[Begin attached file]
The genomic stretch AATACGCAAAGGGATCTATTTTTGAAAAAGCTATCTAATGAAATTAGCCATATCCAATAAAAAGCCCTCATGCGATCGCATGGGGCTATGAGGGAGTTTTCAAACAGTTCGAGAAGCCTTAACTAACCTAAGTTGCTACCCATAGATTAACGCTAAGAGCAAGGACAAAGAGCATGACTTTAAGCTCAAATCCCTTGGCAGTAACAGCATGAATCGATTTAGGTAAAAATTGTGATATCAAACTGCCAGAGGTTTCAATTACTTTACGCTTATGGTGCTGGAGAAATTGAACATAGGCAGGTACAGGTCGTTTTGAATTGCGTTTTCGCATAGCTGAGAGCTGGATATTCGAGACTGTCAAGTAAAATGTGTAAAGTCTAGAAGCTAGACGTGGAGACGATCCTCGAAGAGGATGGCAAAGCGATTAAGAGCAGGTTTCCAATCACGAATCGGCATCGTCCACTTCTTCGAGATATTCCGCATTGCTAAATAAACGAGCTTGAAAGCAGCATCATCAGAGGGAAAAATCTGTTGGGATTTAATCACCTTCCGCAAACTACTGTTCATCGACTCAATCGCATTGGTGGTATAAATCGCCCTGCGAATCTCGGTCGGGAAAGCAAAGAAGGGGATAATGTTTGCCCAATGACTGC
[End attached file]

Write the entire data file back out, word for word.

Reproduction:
The genomic stretch AATACGCAAAGGGATCTATTTTTGAAAAAGCTATCTAATGAAATTAGCCATATCCAATAAAAAGCCCTCATGCGATCGCATGGGGCTATGAGGGAGTTTTCAAACAGTTCGAGAAGCCTTAACTAACCTAAGTTGCTACCCATAGATTAACGCTAAGAGCAAGGACAAAGAGCATGACTTTAAGCTCAAATCCCTTGGCAGTAACAGCATGAATCGATTTAGGTAAAAATTGTGATATCAAACTGCCAGAGGTTTCAATTACTTTACGCTTATGGTGCTGGAGAAATTGAACATAGGCAGGTACAGGTCGTTTTGAATTGCGTTTTCGCATAGCTGAGAGCTGGATATTCGAGACTGTCAAGTAAAATGTGTAAAGTCTAGAAGCTAGACGTGGAGACGATCCTCGAAGAGGATGGCAAAGCGATTAAGAGCAGGTTTCCAATCACGAATCGGCATCGTCCACTTCTTCGAGATATTCCGCATTGCTAAATAAACGAGCTTGAAAGCAGCATCATCAGAGGGAAAAATCTGTTGGGATTTAATCACCTTCCGCAAACTACTGTTCATCGACTCAATCGCATTGGTGGTATAAATCGCCCTGCGAATCTCGGTCGGGAAAGCAAAGAAGGGGATAATGTTTGCCCAATGACTGC